Avalanches Menace Colorado as Climate Change Raises the Risk
Hundreds of avalanches have roared down mountainsides and some swept over highways in recent weeks. Mountain regions in the U.S. and Europe are preparing for more.
Read the entire article at Inside Climate News.
Against the backdrop of an 800-foot high mountain wall scarred by avalanches, Arapahoe Basin mountain operations director Tim Finnigan says he can’t remember a cycle of winter storms and avalanches in Colorado as extreme as this.
In the past week, masses of snow sliding off mountains shut down ski resorts, damaged gas lines and buried cars on busy highways. Along Interstate 70 — a key east-west corridor through the Rocky Mountains — massive clouds of pulverized snow moving at speeds of up to 200 mph pushed pickup trucks into the median and left the road covered with piles of compressed frozen snow as hard as concrete.
Normally, avalanche experts with the Colorado Department of Transportation reduce the risk by releasing controlled avalanches while roads are closed, but the extreme conditions in early March took even seasoned Colorado veterans by surprise, with large avalanches unexpectedly hitting roads while they were open. On March 8, the Colorado Avalanche Information Center said 346 avalanches had been reported in the previous seven days. Two people died in the avalanches.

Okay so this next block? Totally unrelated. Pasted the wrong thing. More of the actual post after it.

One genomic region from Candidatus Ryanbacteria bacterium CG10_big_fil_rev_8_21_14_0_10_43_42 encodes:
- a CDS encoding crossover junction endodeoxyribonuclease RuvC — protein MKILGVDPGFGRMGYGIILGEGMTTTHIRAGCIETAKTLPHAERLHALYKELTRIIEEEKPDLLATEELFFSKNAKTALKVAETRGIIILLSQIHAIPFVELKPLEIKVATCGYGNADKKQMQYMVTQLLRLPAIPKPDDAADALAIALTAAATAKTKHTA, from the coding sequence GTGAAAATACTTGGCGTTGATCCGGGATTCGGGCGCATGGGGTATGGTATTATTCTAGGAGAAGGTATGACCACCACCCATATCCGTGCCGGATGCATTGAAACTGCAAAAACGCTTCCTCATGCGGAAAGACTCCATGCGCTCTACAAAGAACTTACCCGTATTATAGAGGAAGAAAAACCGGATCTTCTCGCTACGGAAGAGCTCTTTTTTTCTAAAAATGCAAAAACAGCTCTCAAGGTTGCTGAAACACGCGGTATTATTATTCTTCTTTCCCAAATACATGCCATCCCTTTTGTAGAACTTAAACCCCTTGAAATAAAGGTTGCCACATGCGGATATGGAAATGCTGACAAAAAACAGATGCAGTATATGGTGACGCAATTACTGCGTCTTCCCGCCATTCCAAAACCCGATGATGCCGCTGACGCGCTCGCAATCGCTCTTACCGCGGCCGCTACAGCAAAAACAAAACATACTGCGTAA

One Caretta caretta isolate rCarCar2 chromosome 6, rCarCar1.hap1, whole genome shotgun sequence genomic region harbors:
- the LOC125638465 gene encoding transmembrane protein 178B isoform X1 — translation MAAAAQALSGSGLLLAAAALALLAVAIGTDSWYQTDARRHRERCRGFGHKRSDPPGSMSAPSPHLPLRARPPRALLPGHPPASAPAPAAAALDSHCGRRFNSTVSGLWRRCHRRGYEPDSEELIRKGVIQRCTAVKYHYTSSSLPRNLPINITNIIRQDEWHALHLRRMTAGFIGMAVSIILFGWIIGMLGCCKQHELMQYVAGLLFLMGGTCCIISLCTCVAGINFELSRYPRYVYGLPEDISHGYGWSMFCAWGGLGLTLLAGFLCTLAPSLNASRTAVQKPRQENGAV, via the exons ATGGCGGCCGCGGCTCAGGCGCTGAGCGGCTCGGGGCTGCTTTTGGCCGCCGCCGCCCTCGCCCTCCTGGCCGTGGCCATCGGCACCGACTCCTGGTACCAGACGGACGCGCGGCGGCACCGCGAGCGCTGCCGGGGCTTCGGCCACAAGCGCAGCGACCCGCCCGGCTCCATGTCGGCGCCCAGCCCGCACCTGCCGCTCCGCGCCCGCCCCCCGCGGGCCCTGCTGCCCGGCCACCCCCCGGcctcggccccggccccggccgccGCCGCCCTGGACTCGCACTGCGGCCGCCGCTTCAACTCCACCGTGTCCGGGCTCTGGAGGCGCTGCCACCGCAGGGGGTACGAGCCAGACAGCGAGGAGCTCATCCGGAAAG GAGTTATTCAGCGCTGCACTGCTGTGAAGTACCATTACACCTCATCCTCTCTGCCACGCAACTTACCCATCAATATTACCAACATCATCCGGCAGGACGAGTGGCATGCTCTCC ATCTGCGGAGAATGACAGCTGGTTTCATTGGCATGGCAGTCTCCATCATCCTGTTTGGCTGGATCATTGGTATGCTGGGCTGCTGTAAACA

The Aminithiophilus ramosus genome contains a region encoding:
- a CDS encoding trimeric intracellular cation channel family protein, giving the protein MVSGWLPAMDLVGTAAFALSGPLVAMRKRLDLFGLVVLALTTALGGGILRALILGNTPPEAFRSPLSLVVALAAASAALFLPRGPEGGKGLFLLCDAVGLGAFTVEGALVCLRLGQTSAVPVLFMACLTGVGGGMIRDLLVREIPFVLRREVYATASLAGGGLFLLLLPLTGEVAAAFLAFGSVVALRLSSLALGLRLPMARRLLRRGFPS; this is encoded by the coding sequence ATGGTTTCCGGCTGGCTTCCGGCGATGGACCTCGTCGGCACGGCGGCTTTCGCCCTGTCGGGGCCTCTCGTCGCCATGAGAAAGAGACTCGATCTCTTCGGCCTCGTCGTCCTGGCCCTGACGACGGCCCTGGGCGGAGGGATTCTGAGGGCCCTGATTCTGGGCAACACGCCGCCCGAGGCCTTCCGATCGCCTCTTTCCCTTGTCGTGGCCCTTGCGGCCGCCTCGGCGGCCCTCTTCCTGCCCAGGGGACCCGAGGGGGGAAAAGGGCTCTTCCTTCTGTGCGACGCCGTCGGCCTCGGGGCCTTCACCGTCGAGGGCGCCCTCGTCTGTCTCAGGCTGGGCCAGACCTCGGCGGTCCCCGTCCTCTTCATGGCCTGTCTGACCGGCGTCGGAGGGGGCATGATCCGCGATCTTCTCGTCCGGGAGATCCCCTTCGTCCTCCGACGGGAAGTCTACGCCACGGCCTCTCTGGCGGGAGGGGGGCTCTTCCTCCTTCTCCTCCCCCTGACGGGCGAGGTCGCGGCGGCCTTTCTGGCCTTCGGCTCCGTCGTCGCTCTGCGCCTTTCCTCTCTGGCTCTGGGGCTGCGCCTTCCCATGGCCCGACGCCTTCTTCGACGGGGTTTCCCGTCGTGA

“CDOT will have to rethink their avalanche work along I-70 after this,” Finnigan said as he slurped soup at the Arapahoe Basin lodge after a day of blasting mountain slopes. He has worked in the snow safety field for about 30 years, sometimes triggering controlled avalanches with hand-thrown charges or by cutting into brittle slopes with his skis.
Snow scientists say extreme avalanches are among the accelerating impacts of climate change in mountain regions. Global warming can affect avalanches in several ways:
- More moisture in a warmer atmosphere can fuel more extreme snowstorms, which means bigger avalanches.
- Warmer temperatures can make snow layers collapse and slide.
- More rain-on-snow events also destabilize snow layers.
Warmer temperatures and more rain falling on snow will also increase the risk of mountain avalanches transporting large amounts of water, mud and debris. Such slush-flow events are now more common in Norway and Russia.
“You get water-saturated flows that carry debris, and they will probably move very fast. That’s something that we’re worried about,” Barthelt said. “Anything that changes the thermodynamics is something we have to think about,” he said. “Snow is a very interesting material because it exists near its melting point. It’s a reactive agent in all of these processes.”